On the outside, Hand of Fate appears to be the same as any other generic card game. A simple flip’em over distraction to keep the player moving. On the inside though, Hand of Fate takes chances and pulls off so many things that it can only be classified as a strategic rogue-like action RPG.
The majority of the game is focused around your constantly evolving deck of cards as you plummet through dozens of mini dungeons. While you have the option to auto build your deck, the majority of decisions are up to you. This has the ability to create unique situations as some card choices can become completely dependent upon each other. Others have the potential to place you in a very precarious situation.
If you can progress to the end of the dungeon, a unique boss awaits the player and you will be rewarded with new gear and cards upon their defeat. This doesn’t mean they wont become a hassle later in the game either though. Fortunately, the combat system is fun, simple and surprising. The equipment you receive can be damaging and could ultimately become a lifesaver in certain situations, thanks to the abilities such as refilling your health in entirety.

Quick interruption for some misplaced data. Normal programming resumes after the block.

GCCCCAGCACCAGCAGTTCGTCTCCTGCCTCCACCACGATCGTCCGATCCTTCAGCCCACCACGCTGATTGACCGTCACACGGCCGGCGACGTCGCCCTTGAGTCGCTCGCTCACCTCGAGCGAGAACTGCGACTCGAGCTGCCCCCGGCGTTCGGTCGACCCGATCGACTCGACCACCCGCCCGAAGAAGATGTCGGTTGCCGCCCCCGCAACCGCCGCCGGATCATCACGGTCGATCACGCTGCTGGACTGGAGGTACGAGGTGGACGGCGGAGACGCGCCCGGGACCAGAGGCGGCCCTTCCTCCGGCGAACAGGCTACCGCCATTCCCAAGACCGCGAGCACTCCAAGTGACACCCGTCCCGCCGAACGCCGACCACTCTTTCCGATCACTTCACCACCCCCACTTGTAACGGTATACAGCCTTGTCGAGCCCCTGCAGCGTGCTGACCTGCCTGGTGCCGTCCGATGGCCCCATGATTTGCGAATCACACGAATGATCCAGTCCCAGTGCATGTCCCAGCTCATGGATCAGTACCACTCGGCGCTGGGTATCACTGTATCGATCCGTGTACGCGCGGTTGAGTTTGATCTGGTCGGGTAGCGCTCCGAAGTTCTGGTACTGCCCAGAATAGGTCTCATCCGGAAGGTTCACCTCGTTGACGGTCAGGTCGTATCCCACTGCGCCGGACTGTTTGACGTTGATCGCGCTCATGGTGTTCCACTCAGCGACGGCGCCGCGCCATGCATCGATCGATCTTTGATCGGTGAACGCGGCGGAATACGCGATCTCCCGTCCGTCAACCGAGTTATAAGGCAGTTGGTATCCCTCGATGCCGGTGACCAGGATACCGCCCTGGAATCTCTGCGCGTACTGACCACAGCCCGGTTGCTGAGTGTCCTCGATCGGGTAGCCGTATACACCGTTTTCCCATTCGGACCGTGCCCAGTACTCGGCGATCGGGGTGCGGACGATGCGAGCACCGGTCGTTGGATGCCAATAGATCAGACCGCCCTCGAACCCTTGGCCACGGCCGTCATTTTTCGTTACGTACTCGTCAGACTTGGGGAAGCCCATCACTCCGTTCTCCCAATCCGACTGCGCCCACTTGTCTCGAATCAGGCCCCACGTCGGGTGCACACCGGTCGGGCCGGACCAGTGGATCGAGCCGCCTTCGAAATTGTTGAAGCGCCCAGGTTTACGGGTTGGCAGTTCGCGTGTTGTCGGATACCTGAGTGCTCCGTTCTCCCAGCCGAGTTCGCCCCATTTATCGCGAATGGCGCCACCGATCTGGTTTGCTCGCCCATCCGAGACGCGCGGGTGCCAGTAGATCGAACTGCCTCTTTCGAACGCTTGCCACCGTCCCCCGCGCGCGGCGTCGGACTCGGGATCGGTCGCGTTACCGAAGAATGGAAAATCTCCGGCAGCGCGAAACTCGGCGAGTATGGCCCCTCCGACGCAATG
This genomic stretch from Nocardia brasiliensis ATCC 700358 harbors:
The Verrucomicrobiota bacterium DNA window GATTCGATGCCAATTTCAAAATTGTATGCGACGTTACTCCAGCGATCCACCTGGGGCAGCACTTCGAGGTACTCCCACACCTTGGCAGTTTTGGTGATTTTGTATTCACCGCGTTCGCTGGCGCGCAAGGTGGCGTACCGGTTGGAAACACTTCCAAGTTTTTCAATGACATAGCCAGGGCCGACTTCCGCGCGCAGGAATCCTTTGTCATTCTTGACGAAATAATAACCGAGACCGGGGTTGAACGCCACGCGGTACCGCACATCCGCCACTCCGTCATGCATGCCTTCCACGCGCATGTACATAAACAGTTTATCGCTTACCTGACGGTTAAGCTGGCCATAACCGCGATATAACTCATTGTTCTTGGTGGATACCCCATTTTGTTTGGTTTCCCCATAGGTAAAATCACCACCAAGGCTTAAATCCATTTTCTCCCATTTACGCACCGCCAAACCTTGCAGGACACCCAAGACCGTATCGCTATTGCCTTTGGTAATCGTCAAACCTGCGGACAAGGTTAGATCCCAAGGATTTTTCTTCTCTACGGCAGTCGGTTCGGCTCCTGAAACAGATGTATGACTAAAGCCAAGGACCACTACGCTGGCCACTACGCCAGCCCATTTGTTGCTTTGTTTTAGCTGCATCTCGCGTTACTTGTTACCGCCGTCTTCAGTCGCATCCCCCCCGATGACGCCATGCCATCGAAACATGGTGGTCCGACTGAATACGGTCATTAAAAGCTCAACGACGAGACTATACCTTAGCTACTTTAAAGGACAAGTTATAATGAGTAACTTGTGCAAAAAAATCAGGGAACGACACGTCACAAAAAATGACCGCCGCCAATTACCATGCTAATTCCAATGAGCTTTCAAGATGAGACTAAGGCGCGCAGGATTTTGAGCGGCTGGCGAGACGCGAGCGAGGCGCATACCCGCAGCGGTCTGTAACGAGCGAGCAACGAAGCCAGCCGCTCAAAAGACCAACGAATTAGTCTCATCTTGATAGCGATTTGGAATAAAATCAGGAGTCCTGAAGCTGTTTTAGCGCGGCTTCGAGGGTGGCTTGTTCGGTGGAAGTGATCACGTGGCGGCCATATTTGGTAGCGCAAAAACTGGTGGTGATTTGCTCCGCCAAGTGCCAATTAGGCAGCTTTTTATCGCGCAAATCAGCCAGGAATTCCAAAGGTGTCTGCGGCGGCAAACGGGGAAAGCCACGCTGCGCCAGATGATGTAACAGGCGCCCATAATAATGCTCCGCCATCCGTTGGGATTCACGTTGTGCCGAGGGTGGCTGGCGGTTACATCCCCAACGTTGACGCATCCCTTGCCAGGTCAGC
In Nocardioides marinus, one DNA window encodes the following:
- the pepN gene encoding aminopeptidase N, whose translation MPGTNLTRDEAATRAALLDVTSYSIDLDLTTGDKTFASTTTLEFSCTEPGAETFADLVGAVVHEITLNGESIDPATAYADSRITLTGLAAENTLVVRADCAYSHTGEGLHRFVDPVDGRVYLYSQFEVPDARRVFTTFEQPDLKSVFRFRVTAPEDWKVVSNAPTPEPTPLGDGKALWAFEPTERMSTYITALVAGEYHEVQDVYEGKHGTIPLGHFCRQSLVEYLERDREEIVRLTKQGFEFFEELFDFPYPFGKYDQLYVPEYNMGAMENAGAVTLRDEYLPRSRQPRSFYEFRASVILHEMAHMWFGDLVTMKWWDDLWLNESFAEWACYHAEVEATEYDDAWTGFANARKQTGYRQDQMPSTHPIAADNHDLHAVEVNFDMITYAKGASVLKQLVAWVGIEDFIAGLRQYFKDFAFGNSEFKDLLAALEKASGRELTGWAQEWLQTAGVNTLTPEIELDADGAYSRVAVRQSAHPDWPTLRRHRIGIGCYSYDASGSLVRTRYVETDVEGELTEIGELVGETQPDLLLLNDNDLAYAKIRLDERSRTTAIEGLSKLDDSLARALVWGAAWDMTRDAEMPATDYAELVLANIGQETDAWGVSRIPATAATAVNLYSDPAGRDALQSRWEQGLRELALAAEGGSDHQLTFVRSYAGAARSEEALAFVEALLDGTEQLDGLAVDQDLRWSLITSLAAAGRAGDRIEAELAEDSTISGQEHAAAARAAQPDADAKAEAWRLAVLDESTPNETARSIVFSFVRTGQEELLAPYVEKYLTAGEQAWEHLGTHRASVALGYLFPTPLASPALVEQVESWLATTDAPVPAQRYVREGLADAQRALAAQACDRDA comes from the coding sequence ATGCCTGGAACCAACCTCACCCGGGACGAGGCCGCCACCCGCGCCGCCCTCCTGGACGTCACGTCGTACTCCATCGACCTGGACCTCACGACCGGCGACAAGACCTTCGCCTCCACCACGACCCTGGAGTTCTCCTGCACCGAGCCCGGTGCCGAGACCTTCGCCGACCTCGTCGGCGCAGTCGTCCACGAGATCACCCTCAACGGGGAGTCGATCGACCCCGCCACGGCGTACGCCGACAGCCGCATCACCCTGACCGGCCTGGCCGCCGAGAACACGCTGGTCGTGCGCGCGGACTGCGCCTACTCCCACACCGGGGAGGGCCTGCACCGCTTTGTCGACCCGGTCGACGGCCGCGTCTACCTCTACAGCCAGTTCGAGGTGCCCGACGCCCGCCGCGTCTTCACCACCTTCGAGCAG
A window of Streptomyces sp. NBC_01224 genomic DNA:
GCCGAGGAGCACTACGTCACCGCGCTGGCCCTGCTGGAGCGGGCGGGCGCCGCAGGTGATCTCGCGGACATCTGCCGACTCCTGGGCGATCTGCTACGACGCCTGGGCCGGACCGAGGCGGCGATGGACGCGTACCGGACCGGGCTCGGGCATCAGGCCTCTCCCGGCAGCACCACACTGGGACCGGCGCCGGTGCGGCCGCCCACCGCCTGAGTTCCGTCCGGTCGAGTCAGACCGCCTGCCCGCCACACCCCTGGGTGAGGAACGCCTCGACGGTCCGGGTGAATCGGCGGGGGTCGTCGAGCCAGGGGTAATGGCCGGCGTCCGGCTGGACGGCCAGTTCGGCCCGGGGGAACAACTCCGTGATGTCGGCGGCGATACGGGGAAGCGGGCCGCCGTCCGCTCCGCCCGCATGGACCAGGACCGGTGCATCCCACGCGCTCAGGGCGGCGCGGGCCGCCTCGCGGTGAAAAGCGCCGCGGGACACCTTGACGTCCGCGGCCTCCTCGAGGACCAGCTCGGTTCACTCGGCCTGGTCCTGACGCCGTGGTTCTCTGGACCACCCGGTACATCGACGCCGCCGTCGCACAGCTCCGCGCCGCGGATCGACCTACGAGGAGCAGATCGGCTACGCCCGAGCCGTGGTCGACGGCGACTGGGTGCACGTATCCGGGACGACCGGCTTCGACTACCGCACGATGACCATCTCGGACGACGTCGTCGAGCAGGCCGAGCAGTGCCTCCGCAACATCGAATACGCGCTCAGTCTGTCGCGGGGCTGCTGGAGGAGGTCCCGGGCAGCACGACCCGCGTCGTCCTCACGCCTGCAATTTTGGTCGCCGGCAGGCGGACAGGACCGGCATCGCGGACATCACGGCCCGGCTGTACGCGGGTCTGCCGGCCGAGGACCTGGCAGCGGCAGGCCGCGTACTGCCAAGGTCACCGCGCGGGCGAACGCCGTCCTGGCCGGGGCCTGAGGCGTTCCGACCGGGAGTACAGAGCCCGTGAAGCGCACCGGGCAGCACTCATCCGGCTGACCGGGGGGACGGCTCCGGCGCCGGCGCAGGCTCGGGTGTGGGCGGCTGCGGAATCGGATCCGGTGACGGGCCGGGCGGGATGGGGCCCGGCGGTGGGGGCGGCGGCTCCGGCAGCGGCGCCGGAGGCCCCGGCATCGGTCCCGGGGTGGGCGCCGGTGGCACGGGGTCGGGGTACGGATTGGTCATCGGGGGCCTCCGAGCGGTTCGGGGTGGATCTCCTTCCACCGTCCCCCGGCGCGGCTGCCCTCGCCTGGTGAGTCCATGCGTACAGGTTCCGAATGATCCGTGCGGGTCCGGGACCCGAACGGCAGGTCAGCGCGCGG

If you perished during an encounter or failed against the dungeon’s boss, there is no reason to worry. Certain cards produce tokens upon completing their particular criteria. Once you either pass or fail a dungeon, you will still receive these tokens regardless. This ensures the player is constantly moving forward since these tokens eventually develop into cards once the dungeon is fully resolved.
With a diverse selection of items and weapons, it only makes sense that the player would have to make full use of an item management system as well. Not only does the weaponry play a role, but you also have to take into account food and gold. While gold holds the simple value of trade, it can also become a burden if the player were to pick up a cure card. In one instance, I would lose health every 5th step dependent on the amount of gold I had.
Hand of Fate is one of those weird games that come a long and try to do a lot of different things all together at once. Throwing in a simple item management and a ton of smaller stories may seem like too much at once, but it’s actually done very well and deserves a top spot.
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